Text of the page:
Mid-season, we get to see what happens when a powerful Yokai is released and wakes up very hungry, as Natsume, his friend who can sense Yokai, Tanuma, and another exorcist who’s also a famous handsome actor, Natori, take on the powerful Yokai. It starts off with Takashi getting sucked into a jar, and then Nyanko-sensi taking Reiko’s form to protect him, but there’s a lot of sinister things going on around that bit of fun. After that, Natsume is forced to pretend he’s a forest god, as the real one was a Yokai that had grown old and weak enough to not be able to break out of a seal after he’d been trapped. The last three episodes are both touching and deal with a lot of what Natsume’s been dealing with since the show first started, along with giving us another powerful Yokai that wants to use Natsume. They revolve around his past and his old home before his father died and he started getting passed around to different families. The show touches on what his new family means to him and that they really do care about him as much as he does about protecting them. The three episodes really tie up most of what’s been going on in the show and what we’ve seen, and while the manga has continued on, the show could stop here and the audience doesn’t feel completely gutted by the show ending.
I really like how the show started off formulaic and episodic, but as it went, they broke out of that and tried a few other things. By the fourth season, you don’t get that feeling that you’ve seen each episode already and know the exact outcome, and they kind of shake things up a bit in how they deal with the Yokai, the Book of Friends and Natsume’s relationships, especially with his foster family and Nyanko-sensei. Having not read the manga, I don’t know if the show follows along with what’s presented there, but what we have in the anime definitely works, with a nice blend of drama and comedy that never gets too out there, even with the supernatural element of the show.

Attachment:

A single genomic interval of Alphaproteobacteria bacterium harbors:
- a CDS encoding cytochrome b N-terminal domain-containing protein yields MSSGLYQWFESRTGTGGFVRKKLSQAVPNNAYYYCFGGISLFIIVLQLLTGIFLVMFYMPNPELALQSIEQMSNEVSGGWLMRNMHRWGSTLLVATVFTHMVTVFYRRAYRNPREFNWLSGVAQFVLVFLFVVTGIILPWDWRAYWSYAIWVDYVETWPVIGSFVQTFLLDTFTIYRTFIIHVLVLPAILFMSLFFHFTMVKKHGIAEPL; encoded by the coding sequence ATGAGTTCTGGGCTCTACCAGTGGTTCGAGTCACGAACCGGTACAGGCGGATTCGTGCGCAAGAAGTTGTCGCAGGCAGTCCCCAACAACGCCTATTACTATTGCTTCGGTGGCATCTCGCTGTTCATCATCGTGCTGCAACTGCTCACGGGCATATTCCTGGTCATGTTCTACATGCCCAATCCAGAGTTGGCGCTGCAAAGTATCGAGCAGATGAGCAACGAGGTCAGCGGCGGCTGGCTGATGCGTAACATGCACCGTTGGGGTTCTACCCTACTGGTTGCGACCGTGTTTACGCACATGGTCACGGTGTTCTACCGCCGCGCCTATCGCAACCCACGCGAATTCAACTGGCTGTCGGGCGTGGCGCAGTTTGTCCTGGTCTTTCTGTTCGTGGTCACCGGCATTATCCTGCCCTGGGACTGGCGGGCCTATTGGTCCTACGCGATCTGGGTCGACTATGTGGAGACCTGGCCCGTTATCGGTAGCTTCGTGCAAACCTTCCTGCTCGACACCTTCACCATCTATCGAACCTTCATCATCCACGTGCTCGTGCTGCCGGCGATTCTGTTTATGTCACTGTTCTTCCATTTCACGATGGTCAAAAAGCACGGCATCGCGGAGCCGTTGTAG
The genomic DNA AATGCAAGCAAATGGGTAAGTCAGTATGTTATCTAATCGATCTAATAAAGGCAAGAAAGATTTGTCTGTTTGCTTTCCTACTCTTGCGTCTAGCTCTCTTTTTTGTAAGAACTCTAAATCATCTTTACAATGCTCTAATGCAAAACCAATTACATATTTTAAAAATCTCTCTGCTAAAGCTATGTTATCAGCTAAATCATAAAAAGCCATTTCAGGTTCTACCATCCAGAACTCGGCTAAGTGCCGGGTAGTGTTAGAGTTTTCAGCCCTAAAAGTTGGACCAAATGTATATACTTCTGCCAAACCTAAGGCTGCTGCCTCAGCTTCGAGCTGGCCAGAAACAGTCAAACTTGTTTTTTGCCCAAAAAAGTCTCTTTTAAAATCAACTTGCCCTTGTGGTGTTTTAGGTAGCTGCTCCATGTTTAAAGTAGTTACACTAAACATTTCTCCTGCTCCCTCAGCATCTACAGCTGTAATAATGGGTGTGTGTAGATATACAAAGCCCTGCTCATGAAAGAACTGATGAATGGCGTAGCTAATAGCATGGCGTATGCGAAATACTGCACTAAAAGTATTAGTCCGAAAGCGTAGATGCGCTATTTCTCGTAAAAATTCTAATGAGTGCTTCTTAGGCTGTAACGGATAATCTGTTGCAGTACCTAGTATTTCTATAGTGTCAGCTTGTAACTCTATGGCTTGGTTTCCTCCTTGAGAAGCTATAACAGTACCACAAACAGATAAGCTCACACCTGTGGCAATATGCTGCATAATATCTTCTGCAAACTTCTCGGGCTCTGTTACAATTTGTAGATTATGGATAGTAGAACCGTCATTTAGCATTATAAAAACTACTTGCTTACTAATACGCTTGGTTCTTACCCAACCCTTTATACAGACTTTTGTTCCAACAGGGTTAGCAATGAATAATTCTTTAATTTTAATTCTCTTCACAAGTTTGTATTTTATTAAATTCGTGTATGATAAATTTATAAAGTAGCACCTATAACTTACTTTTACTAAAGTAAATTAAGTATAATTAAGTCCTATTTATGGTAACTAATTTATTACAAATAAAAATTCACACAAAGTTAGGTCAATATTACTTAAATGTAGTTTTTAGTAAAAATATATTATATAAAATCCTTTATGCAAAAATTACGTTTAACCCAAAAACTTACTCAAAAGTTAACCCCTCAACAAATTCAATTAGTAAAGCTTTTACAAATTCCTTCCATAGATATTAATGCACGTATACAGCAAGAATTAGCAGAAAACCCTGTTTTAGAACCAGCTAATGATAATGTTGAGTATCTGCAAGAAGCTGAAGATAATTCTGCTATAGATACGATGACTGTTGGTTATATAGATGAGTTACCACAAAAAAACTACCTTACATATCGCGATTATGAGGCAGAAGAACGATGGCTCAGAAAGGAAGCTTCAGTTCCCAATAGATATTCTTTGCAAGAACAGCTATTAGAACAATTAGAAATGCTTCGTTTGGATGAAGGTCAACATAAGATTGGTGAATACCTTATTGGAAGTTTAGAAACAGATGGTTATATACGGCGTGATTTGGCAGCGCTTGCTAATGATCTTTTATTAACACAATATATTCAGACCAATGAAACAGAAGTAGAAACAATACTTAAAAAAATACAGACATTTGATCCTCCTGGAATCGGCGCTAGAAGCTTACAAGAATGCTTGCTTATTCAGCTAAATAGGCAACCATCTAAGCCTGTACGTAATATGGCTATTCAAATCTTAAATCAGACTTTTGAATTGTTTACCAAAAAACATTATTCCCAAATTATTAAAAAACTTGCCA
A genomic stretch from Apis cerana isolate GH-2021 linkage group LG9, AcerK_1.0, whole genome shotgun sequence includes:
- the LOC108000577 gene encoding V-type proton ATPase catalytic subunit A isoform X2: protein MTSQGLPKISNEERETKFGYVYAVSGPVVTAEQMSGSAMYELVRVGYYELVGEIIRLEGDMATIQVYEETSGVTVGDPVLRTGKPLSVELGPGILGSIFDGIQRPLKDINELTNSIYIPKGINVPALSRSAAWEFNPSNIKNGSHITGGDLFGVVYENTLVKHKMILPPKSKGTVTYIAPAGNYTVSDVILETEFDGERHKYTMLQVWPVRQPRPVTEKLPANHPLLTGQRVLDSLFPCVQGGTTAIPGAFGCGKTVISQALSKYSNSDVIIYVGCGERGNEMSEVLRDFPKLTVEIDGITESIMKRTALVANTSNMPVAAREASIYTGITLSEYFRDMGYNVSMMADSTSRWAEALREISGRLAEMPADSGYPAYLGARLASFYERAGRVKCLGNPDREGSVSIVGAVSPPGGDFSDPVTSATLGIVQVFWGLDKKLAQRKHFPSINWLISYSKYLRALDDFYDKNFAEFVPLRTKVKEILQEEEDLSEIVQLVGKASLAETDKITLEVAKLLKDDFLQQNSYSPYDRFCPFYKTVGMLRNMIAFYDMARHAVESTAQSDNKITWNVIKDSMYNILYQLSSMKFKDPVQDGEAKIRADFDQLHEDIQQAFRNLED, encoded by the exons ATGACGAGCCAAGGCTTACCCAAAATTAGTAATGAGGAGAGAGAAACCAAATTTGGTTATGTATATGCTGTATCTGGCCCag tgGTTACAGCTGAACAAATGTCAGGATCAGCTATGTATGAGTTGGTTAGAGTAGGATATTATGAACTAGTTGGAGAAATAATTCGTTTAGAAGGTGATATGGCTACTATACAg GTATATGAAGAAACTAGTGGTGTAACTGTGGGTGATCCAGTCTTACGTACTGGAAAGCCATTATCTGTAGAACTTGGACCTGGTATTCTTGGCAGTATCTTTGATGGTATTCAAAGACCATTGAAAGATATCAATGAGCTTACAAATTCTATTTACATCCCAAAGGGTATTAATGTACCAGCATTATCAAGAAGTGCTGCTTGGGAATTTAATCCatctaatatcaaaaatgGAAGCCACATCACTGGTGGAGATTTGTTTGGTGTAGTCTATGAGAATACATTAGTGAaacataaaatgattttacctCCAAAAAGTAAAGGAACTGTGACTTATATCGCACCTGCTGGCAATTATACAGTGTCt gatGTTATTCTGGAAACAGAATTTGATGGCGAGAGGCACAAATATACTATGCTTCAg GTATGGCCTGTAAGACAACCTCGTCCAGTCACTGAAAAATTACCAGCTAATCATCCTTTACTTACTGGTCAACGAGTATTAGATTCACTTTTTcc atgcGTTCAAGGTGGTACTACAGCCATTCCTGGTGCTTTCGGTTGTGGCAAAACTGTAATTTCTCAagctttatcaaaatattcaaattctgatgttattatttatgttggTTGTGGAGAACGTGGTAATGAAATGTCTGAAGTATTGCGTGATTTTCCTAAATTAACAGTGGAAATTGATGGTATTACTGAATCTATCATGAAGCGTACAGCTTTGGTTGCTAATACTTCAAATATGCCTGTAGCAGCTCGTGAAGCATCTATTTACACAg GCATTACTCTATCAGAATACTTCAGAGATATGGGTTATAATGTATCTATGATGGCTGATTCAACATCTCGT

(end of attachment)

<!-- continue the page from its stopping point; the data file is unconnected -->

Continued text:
Both the Blu-Ray and DVD versions have excellent transfers visually, and they look great on both my PC and my PS3 and TV. The Japanese audio works well, and like other NIS America releases, it is Japanese only audio with English subtitles. As far as on disc extras go, it’s very sparse. They have clean openings and endings and that’s it. This has been pretty normal with NIS America releases, as they seem to cram the extras into what’s not on the discs, but instead what comes with them.